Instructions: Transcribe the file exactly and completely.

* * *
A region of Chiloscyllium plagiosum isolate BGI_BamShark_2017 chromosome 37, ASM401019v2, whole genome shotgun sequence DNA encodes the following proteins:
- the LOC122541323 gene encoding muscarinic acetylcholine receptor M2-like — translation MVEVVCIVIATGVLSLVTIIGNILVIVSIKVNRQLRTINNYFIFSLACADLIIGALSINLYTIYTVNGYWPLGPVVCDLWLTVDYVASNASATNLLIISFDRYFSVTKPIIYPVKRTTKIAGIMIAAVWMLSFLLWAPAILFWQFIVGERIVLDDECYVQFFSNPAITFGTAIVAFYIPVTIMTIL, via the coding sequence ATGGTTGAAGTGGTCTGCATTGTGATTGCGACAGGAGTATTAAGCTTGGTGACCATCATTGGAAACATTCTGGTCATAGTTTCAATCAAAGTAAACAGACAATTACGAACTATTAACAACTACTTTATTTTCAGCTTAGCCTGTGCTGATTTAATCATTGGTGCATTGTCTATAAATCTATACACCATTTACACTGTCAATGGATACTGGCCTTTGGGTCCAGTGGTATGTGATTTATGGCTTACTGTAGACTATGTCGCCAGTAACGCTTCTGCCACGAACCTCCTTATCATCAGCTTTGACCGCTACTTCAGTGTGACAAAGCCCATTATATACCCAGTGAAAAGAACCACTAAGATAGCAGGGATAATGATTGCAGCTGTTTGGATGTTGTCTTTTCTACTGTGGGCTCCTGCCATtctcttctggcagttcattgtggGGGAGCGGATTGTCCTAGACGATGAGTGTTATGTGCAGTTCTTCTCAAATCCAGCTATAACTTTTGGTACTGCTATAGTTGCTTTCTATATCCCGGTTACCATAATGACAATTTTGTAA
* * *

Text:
A region of Chiloscyllium plagiosum isolate BGI_BamShark_2017 chromosome 37, ASM401019v2, whole genome shotgun sequence DNA encodes the following proteins:
- the LOC122541323 gene encoding muscarinic acetylcholine receptor M2-like — translation MVEVVCIVIATGVLSLVTIIGNILVIVSIKVNRQLRTINNYFIFSLACADLIIGALSINLYTIYTVNGYWPLGPVVCDLWLTVDYVASNASATNLLIISFDRYFSVTKPIIYPVKRTTKIAGIMIAAVWMLSFLLWAPAILFWQFIVGERIVLDDECYVQFFSNPAITFGTAIVAFYIPVTIMTIL, via the coding sequence ATGGTTGAAGTGGTCTGCATTGTGATTGCGACAGGAGTATTAAGCTTGGTGACCATCATTGGAAACATTCTGGTCATAGTTTCAATCAAAGTAAACAGACAATTACGAACTATTAACAACTACTTTATTTTCAGCTTAGCCTGTGCTGATTTAATCATTGGTGCATTGTCTATAAATCTATACACCATTTACACTGTCAATGGATACTGGCCTTTGGGTCCAGTGGTATGTGATTTATGGCTTACTGTAGACTATGTCGCCAGTAACGCTTCTGCCACGAACCTCCTTATCATCAGCTTTGACCGCTACTTCAGTGTGACAAAGCCCATTATATACCCAGTGAAAAGAACCACTAAGATAGCAGGGATAATGATTGCAGCTGTTTGGATGTTGTCTTTTCTACTGTGGGCTCCTGCCATtctcttctggcagttcattgtggGGGAGCGGATTGTCCTAGACGATGAGTGTTATGTGCAGTTCTTCTCAAATCCAGCTATAACTTTTGGTACTGCTATAGTTGCTTTCTATATCCCGGTTACCATAATGACAATTTTGTAA